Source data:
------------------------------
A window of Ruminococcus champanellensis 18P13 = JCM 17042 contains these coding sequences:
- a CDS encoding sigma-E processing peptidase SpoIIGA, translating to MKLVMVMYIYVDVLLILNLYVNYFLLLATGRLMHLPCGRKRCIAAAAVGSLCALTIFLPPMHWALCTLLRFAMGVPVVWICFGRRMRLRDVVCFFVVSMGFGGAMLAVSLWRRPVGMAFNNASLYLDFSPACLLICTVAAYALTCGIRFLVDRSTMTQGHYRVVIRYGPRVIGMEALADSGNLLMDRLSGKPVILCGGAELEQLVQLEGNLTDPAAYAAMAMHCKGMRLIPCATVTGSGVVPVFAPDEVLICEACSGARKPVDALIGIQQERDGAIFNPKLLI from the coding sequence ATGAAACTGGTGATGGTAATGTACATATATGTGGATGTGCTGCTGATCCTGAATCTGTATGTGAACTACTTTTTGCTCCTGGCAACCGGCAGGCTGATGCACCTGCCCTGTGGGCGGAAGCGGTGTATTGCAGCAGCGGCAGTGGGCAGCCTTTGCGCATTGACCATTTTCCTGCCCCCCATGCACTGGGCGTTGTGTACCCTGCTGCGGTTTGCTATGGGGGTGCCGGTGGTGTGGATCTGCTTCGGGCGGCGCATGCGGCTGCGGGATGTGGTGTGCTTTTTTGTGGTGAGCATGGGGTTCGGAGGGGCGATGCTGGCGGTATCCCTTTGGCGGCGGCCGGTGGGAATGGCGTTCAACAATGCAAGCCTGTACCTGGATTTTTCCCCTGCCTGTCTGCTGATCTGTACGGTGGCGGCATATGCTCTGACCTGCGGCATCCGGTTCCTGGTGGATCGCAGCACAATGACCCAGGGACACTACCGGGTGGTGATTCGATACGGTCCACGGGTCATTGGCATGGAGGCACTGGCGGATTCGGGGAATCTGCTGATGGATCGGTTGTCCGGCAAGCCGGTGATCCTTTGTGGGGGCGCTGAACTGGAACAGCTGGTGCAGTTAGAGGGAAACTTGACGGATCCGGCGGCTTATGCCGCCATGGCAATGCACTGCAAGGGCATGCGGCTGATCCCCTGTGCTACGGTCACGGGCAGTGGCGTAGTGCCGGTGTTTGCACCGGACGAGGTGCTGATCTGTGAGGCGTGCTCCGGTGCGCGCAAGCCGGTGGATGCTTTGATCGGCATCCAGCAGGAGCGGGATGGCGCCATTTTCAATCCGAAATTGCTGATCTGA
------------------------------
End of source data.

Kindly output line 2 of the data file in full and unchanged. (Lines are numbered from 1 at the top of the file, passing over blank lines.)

- a CDS encoding sigma-E processing peptidase SpoIIGA, translating to MKLVMVMYIYVDVLLILNLYVNYFLLLATGRLMHLPCGRKRCIAAAAVGSLCALTIFLPPMHWALCTLLRFAMGVPVVWICFGRRMRLRDVVCFFVVSMGFGGAMLAVSLWRRPVGMAFNNASLYLDFSPACLLICTVAAYALTCGIRFLVDRSTMTQGHYRVVIRYGPRVIGMEALADSGNLLMDRLSGKPVILCGGAELEQLVQLEGNLTDPAAYAAMAMHCKGMRLIPCATVTGSGVVPVFAPDEVLICEACSGARKPVDALIGIQQERDGAIFNPKLLI from the coding sequence ATGAAACTGGTGATGGTAATGTACATATATGTGGATGTGCTGCTGATCCTGAATCTGTATGTGAACTACTTTTTGCTCCTGGCAACCGGCAGGCTGATGCACCTGCCCTGTGGGCGGAAGCGGTGTATTGCAGCAGCGGCAGTGGGCAGCCTTTGCGCATTGACCATTTTCCTGCCCCCCATGCACTGGGCGTTGTGTACCCTGCTGCGGTTTGCTATGGGGGTGCCGGTGGTGTGGATCTGCTTCGGGCGGCGCATGCGGCTGCGGGATGTGGTGTGCTTTTTTGTGGTGAGCATGGGGTTCGGAGGGGCGATGCTGGCGGTATCCCTTTGGCGGCGGCCGGTGGGAATGGCGTTCAACAATGCAAGCCTGTACCTGGATTTTTCCCCTGCCTGTCTGCTGATCTGTACGGTGGCGGCATATGCTCTGACCTGCGGCATCCGGTTCCTGGTGGATCGCAGCACAATGACCCAGGGACACTACCGGGTGGTGATTCGATACGGTCCACGGGTCATTGGCATGGAGGCACTGGCGGATTCGGGGAATCTGCTGATGGATCGGTTGTCCGGCAAGCCGGTGATCCTTTGTGGGGGCGCTGAACTGGAACAGCTGGTGCAGTTAGAGGGAAACTTGACGGATCCGGCGGCTTATGCCGCCATGGCAATGCACTGCAAGGGCATGCGGCTGATCCCCTGTGCTACGGTCACGGGCAGTGGCGTAGTGCCGGTGTTTGCACCGGACGAGGTGCTGATCTGTGAGGCGTGCTCCGGTGCGCGCAAGCCGGTGGATGCTTTGATCGGCATCCAGCAGGAGCGGGATGGCGCCATTTTCAATCCGAAATTGCTGATCTGA